I’ve thought long and hard about how to handle the month of October for my blog. You know, since I only posted twice before the site went down for essential maintenance.

I thought about writing posts off-line, then adding them to the site when it was back up. But that would mean loads of back-reading for my (small) readership.

I thought about forgetting the month all-together. But that would mean not talking about a few things that happened that I want to include in my digital diary.

I even thought about writing one really, really long post that gave all the details of everything. But that would mean one really, really long post that no one would want to read.

So, instead, you get a bulleted list of some of the highlights from my October:

  • My Mum spent most of the month here on holiday. We toured all over the UK (with her having a week without me in England with my in-laws) and really did have an amazing time.
  • I ran the Beat Beethoven 5.5K race in Stirling with my friend, Joanne. We both beat the maestro, which was awesome, and it means that I got my October race out of the way for my 2012 Race a Month Challenge.
  • I received notification that I not only passed my dissertation with a distinction, but that I passed my entire master’s course with distinction—a rare honour and one that I will blog about separately very soon.
  • I managed to secure a two-month extension on my Tier 4 student visa, giving me a bit of breathing room whilst I sort out my Tier 2 work visa. (There is still stress around that topic.)
  • I made two major decisions about my future in Scotland: 1) I really do want to research PhD opportunities and 2) I really do want to get a car.

Lots more stuff happened throughout the month, but those are the ones that jump out at me. If I’m completely honest, most of the month was spent in tears though. It was a very stressful month that saw me fearing for my future because of visa issues and concern over how I did on my dissertation. I’m sure that the visa stresses will return with vigour, but at least I’ve learned that I’m a smart cookie.

But for now, here’s October in a nut shell. And as I’m nearly half-way through November, I’ll just concentrate on keeping up with that!

Three cheers for the cheerers

Well, that’s the Loch Ness Marathon done, and I am pleased to say that I improved my time over last year. The weather was pretty decent (could have been warmer for my liking) and the high I got from putting myself through the torture—and crossing the finish line!—was amazing.

Frustratingly, my knee gave up sometime after the 16-mile mark and there were a couple of times that I nearly crashed to the ground because of it, but it saw me through—just. But despite the physical pain my body was in, I never ‘hit the wall’ and was raring to go the entire race, which was nice since I was emotionally unprepared in the days leading up to it. And, thankfully, I’m not nearly as sore today as I was the day after the race last year. (Yay!)

But I don’t want to talk about me any more. (Shock!) Instead, I want to talk about the people who cheer from the sidelines. These people are amazing. They stand there for hours cheering everyone on as they run (or walk or hobble) past. They are full of encouragement for the participants and they always bring a smile to my face.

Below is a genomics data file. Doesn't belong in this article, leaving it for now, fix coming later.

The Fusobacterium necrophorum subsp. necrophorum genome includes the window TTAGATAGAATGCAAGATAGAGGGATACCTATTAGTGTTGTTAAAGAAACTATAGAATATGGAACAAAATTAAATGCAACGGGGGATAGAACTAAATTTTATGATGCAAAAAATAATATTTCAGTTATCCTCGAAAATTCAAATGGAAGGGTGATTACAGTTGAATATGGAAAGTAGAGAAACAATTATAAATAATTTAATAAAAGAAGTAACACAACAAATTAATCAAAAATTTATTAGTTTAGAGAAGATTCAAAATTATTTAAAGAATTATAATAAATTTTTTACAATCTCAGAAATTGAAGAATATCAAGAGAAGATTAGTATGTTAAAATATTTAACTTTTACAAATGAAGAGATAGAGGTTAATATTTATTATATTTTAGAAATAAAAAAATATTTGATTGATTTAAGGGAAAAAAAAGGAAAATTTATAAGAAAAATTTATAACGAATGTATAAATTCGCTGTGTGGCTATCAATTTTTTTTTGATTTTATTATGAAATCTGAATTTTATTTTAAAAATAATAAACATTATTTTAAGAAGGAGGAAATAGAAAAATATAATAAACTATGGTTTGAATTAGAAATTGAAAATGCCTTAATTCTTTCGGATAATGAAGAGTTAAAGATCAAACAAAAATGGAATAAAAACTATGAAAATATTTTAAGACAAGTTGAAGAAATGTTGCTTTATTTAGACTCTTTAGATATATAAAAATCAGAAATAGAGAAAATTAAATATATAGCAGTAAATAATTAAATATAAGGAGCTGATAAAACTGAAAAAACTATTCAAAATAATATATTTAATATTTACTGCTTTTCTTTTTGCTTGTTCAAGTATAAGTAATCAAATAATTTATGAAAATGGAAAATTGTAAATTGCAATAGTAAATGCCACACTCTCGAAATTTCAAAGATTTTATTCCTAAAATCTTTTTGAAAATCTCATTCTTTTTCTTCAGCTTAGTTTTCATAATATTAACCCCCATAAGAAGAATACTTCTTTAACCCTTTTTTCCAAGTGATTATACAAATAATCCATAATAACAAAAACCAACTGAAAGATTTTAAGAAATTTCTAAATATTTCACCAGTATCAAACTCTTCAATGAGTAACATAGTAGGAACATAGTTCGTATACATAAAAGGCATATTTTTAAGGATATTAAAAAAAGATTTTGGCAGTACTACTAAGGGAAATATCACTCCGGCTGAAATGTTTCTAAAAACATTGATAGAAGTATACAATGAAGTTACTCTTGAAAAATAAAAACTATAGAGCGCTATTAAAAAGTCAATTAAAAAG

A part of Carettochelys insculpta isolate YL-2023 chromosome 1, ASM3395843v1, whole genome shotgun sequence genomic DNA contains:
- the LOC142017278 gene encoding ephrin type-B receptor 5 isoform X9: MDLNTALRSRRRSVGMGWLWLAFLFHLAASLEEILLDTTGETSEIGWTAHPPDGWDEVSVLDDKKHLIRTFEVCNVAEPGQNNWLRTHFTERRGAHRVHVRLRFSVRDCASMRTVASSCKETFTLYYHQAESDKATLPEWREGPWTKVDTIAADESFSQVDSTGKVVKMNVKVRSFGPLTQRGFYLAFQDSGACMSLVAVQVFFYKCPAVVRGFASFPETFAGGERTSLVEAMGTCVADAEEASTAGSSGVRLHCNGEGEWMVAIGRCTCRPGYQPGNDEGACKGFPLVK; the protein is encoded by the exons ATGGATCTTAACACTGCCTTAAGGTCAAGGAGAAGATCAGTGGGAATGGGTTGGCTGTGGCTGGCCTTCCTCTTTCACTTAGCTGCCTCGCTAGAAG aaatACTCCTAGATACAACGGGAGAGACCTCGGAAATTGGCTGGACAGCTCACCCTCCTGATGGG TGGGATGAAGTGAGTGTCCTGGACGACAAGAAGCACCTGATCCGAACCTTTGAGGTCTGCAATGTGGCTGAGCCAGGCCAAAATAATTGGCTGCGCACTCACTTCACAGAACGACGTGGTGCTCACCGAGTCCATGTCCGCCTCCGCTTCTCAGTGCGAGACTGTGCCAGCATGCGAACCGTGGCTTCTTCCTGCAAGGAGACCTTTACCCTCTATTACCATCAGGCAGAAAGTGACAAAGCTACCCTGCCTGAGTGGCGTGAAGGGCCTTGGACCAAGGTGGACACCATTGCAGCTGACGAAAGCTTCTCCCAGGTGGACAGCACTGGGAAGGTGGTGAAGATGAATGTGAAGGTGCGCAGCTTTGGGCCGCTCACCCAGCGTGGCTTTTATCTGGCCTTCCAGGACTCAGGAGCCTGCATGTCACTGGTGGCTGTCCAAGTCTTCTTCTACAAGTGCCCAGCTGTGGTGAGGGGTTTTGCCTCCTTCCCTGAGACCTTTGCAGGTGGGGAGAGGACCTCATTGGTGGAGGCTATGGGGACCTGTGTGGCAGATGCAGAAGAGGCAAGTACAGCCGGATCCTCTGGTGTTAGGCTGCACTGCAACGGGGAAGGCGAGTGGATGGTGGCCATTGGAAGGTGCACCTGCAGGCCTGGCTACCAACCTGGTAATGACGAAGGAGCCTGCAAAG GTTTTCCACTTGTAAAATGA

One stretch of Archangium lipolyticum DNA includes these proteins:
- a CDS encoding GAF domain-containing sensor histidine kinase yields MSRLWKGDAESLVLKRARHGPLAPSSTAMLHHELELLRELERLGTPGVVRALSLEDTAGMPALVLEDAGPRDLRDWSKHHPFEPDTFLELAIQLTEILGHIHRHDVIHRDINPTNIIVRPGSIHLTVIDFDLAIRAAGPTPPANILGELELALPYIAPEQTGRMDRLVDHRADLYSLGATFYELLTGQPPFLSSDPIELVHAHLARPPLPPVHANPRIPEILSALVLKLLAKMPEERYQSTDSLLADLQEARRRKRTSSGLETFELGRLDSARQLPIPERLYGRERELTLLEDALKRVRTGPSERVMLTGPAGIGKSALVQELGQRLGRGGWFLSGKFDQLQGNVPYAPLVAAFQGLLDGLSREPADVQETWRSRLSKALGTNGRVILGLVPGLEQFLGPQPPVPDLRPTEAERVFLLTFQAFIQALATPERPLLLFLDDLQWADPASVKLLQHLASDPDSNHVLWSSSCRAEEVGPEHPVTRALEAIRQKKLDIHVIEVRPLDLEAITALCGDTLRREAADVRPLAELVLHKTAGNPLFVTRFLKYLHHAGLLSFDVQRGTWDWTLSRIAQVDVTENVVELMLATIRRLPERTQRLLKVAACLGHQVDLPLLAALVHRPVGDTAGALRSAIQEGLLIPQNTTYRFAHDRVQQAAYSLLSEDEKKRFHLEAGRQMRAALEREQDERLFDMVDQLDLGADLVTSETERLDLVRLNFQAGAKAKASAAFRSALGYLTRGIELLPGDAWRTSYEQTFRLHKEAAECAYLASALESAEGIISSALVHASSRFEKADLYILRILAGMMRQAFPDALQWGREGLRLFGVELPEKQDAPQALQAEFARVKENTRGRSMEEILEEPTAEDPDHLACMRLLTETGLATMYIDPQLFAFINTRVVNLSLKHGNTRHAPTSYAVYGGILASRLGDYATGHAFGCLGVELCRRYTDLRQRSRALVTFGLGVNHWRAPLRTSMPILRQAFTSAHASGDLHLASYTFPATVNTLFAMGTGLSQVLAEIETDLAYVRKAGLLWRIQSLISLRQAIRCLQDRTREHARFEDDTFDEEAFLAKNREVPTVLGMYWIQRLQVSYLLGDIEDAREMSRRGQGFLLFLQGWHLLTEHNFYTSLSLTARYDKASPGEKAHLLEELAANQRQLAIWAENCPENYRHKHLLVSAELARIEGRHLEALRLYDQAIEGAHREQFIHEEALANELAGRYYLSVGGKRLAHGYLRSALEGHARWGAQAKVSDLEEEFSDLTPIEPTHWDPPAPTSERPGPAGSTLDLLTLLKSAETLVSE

For some, they’ve had their lives disrupted as the roads to-and-from their homes (or businesses) are closed. They can’t come-and-go as they please and (inevitably) they end up with loads of empty water bottles and energy gel packs littering their gardens. Yet they stand there. Rain or shine. Clapping. Picking up rubbish. Giving words of encouragement and praise. And not just for the elite runners—for every runner.

It warms my heart and it powers me on. And when I can, I high-five the kids who stand there with their hands out for the slapping. And when my lungs allow it, I say thank you. At the very least, I try to nod or smile so that this amazing cheering section knows that they are appreciated. Because, in all honesty, their outpouring of encouragement and support really does keep me going. And for that, they deserve to be acknowledged and thanked.

So, thank you, random people in the random crowds. From the bottom of my heart, thank you.

Now back to me for a brief moment: My goal was to run the race in less than 5:30:00, based on last year’s 5:37:42. And I’m happy to report that I beat my goal by nearly 12 minutes with a time of 5:18:37—nearly 20 minutes better than last year. Maybe I should strive for a sub-5:00:00 for my next marathon!

As always, you can see more of my running photos and times in the Run, Frances, Run! gallery.

Heading to the start

In about 24 hours, I will be running my second marathon. I know I’d said I was only ever doing one, but I was kind of challenged (dared?) by a friend and I can’t resist a good challenge.

I wish I could say I’m excited about it, but I’m not. I haven’t really trained, I spend last week battling a cold, and (in all honesty) I’ve been in a sulky, feeling-sorry-for-myself mood for the past week, which means I’m less than excited about everything let alone running 26.2 miles.

But, I’m doing it. I’ve committed myself to it and I can’t back out now.

I’ll be heading to the train station in a short while so that I can make my way to Inverness for tomorrow’s Loch Ness Marathon.

I hope the weather improves. I hope my mood improves. And, of course, I hope my time improves.

Stay tuned for a post-race re-cap! (And feel free to send me some good running thoughts and prayers!)

Digital Diaries: Constructing and managing online identities through blog therapy